#define kLTWTimeSecondsPerHour (kLTWTimeSecondsPerMinute * kLTWTimeMinutesPerHour)
#define kLTWTimeHoursPerDay 24
#define kLTWTimeDaysPerWeek 7
#define kLTWTimeWeeksPerYear 52

#define kLTWTimeSecondsPerDay (kLTWTimeSecondsPerHour * kLTWTimeHoursPerDay)
#define kLTWTimeSecondsPerWeek (kLTWTimeSecondsPerDay * kLTWTimeDaysPerWeek)
#define kLTWTimeSecondsPerYear (kLTWTimeSecondsPerWeek * kLTWTimeWeeksPerYear)


-(NSString*) newIntevalStringWithDateString:(NSString*) theDateString andTitleString:(NSString*) theTitleString
{
NSDateFormatter* myDateFormatter;
NSDate* myIntevalDate;
NSString* myIntevalString;
NSTimeInterval myWorkTimeInteval;
NSInteger myNumberOfYears;
NSInteger myNumberOfWeeks;
NSInteger myNumberOfDays;
NSInteger myNumberOfHours;
NSInteger myNumberOfMinutes;

myDateFormatter = [[NSDateFormatter alloc] init];
[myDateFormatter setDateFormat:@"yyyy-MM-dd"];
myIntevalDate = [myDateFormatter dateFromString:theDateString];
myWorkTimeInteval = [myIntevalDate timeIntervalSinceNow];

myNumberOfYears = myWorkTimeInteval / kLTWTimeSecondsPerYear;
myWorkTimeInteval = myWorkTimeInteval - (myNumberOfYears * kLTWTimeSecondsPerYear);

myNumberOfWeeks = myWorkTimeInteval / kLTWTimeSecondsPerWeek;
myWorkTimeInteval = myWorkTimeInteval - (myNumberOfWeeks * kLTWTimeSecondsPerWeek);

myNumberOfDays = myWorkTimeInteval / kLTWTimeSecondsPerDay;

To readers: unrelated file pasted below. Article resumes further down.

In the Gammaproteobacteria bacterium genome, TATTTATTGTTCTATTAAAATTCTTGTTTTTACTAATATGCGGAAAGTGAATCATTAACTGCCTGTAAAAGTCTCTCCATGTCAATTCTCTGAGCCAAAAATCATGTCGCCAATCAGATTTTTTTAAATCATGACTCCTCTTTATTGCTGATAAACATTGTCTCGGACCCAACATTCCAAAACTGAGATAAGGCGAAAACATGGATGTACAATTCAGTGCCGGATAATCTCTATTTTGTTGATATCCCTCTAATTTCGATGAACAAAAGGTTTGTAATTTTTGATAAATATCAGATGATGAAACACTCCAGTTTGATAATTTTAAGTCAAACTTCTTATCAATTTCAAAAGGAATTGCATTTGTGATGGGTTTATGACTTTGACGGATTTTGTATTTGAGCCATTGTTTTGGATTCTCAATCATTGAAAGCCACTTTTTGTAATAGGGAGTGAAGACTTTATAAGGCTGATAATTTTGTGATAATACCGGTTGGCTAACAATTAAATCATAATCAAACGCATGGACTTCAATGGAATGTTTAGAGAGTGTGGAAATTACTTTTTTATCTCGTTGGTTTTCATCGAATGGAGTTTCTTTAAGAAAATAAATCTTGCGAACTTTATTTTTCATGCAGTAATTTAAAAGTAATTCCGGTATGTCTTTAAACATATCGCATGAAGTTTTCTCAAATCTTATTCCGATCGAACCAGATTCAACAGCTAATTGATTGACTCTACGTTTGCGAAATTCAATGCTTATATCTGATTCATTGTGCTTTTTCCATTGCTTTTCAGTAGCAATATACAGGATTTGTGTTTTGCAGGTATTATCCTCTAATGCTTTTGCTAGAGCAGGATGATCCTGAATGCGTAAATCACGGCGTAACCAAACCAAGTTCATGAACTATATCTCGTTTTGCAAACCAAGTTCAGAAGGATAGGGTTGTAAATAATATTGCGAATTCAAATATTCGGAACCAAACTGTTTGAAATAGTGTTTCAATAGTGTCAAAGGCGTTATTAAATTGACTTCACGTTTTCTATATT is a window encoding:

myWorkTimeInteval = myWorkTimeInteval - (myNumberOfDays * kLTWTimeSecondsPerDay);

myNumberOfHours = myWorkTimeInteval / kLTWTimeSecondsPerHour;
myWorkTimeInteval = myWorkTimeInteval - (myNumberOfHours * kLTWTimeSecondsPerHour);

myNumberOfMinutes = myWorkTimeInteval / kLTWTimeSecondsPerMinute;
myWorkTimeInteval = myWorkTimeInteval - (myNumberOfMinutes * kLTWTimeSecondsPerMinute);

myIntevalString = [[NSString alloc] initWithFormat:@"%@ - Years: %zd  Weeks: %2zd   Days: %zd   Hours: %zd   Minutes: %zd",theTitleString,myNumberOfYears,myNumberOfWeeks,myNumberOfDays,myNumberOfHours,myNumberOfMinutes];

return myIntevalString;
}

All the Best
Dave

On 19 May 2019, at 19:45, Marco S Hyman <marc@...> wrote:


I have the Time Interval between now and the future date in seconds, but I can’t seem to find any methods to display this in terms of years. months, weeks, days etc.

Can not be done accurately using only a Time Interval in seconds.  You also need either the start or end date to figure out leap year complications.

Is there a method or class somewhere that does this or do I need to roll my own?

Don’t know of any.  I’d probably roll my own.

Marc




Steve Mills